Cyprus Mail

Our View: Shameless populism back on display during privatisations’ vote

PERHAPS the political situation has improved a bit. A year after the heroic ‘no’ of our deputies that led to the hair-cut of deposits some sense of responsibility was evident at legislature on Thursday night. At least 25 deputies voted in favour of the privatisation bill, approval of which is a condition for the release of the next instalment of the €10 billion loan.

It may have not been enough votes to take the bill through, but it was a positive sign, an indication that at least one political party, DISY, was prepared to put the national interest above petty populist considerations. It was also a positive development that there were 25 deputies, who refused to give in to the blackmail, bullying and intimidation of the SGO unions – about time the arrogant union bosses were shown that they cannot always impose their diktats on all the politicians.

The troika had helped by sending the letter informing the government that it would not accept the union-imposed amendment, added to the bill by DIKO. The amendment, essentially would give SGO workers a right they did not have – it would make it illegal for their employer to make any of them redundant, even if a department or service was closed down. This is a right enjoyed by the labour aristocrats of the civil service but it was never extended to SGO workers.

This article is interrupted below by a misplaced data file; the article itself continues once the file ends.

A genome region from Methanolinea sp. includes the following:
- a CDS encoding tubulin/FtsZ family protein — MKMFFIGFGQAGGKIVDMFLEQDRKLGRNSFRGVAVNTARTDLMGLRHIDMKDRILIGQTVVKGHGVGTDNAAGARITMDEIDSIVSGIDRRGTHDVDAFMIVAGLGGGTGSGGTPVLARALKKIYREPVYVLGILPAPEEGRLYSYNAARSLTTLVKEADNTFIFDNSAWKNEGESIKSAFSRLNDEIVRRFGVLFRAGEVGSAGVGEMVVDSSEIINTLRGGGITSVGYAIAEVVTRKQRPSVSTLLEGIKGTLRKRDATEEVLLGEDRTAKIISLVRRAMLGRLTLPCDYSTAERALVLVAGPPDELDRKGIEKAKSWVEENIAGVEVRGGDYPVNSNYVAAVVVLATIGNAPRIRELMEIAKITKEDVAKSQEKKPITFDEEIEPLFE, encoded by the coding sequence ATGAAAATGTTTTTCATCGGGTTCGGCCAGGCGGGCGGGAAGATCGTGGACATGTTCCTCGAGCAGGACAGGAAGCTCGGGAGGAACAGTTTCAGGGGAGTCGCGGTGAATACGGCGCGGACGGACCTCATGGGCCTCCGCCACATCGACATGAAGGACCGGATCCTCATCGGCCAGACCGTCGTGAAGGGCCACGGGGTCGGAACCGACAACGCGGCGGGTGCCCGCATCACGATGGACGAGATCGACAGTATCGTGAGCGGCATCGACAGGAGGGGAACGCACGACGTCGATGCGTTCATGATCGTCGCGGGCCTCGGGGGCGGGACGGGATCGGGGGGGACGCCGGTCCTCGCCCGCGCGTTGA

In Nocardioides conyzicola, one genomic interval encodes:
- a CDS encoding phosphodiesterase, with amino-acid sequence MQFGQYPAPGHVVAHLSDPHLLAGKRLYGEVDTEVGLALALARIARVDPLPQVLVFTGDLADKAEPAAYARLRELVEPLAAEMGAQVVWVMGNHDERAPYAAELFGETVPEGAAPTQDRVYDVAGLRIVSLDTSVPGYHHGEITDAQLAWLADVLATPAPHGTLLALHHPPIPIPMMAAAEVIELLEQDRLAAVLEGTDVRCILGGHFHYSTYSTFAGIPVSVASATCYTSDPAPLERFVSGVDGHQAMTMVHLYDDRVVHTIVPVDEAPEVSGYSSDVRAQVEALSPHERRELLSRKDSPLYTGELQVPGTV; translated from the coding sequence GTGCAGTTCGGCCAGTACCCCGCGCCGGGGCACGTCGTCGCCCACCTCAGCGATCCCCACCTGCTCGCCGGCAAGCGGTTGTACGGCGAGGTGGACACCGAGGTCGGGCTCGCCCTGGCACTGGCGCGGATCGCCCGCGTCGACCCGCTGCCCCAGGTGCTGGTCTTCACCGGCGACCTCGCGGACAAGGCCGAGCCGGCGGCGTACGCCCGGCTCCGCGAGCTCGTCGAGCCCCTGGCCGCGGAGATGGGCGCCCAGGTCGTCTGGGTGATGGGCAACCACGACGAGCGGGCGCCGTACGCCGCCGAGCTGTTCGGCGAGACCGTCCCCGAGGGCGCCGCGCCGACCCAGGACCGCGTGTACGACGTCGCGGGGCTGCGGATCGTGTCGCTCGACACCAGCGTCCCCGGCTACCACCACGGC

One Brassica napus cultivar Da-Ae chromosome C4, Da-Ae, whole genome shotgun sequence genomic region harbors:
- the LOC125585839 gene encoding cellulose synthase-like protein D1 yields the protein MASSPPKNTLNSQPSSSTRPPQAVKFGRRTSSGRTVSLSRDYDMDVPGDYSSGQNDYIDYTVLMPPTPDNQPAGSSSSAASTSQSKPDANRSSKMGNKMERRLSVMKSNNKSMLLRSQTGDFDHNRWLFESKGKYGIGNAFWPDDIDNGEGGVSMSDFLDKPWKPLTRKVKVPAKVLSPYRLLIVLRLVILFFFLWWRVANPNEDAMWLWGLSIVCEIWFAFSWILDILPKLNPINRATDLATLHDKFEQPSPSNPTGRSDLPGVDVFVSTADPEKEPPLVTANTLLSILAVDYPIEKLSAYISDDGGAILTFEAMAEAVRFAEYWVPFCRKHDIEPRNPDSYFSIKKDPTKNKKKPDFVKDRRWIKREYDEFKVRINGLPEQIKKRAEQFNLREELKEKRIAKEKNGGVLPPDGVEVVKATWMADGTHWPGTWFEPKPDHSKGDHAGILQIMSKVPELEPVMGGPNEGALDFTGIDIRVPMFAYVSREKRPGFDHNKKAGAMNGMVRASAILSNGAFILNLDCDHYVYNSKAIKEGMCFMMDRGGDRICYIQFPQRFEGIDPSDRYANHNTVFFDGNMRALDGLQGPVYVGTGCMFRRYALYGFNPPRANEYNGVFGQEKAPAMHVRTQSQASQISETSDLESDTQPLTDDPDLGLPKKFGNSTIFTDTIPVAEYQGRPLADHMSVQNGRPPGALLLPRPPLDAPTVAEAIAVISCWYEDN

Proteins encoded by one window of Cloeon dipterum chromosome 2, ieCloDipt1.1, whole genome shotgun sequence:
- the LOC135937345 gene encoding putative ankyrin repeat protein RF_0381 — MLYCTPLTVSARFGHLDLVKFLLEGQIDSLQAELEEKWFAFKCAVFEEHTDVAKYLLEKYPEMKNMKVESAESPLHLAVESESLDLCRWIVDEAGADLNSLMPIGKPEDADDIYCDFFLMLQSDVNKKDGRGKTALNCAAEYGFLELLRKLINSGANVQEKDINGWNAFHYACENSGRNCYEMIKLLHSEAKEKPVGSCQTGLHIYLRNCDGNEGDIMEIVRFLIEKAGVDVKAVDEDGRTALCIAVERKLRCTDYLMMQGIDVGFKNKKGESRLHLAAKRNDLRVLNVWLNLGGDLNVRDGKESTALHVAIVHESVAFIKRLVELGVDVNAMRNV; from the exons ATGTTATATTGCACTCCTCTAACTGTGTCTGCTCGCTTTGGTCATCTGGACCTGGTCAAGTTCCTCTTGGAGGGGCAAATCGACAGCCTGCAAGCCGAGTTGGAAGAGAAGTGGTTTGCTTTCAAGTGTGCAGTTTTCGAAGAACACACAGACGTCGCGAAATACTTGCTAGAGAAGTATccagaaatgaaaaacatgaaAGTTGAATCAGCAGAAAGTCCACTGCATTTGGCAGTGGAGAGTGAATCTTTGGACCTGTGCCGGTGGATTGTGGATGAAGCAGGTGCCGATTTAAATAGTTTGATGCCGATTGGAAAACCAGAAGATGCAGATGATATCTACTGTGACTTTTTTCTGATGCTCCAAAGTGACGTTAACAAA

The other privilege included in the amendment, was a state guarantee of workers’ pension payments. In other words, if the pension fund could not afford to pay the full pension, the taxpayer would have to contribute so as to ensure the high standard of living of the SGO pensioner. Thanks to the troika these preposterous privileges will not be in the next bill being submitted for approval.

There should be a slightly amended privatisation bill, with a different title, submitted next week and the likelihood is that it will be approved. If it’s not, there will be no money from our lenders and the government warned it would be unable to pay public sector salaries and pensions in full this month.
It is doubtful that this prospect would persuade the shameless populists of AKEL and EDEK to show a sense of responsibility and support the bill. As champions of state-owned SGOs they would still oppose the bill and probably hope that two or three of the five DIKO deputies that voted against it on Thursday night, to punish their leader for withdrawing from the Anastasiades government, would behave as mature politicians – something beyond the deputies of EDEK and AKEL.

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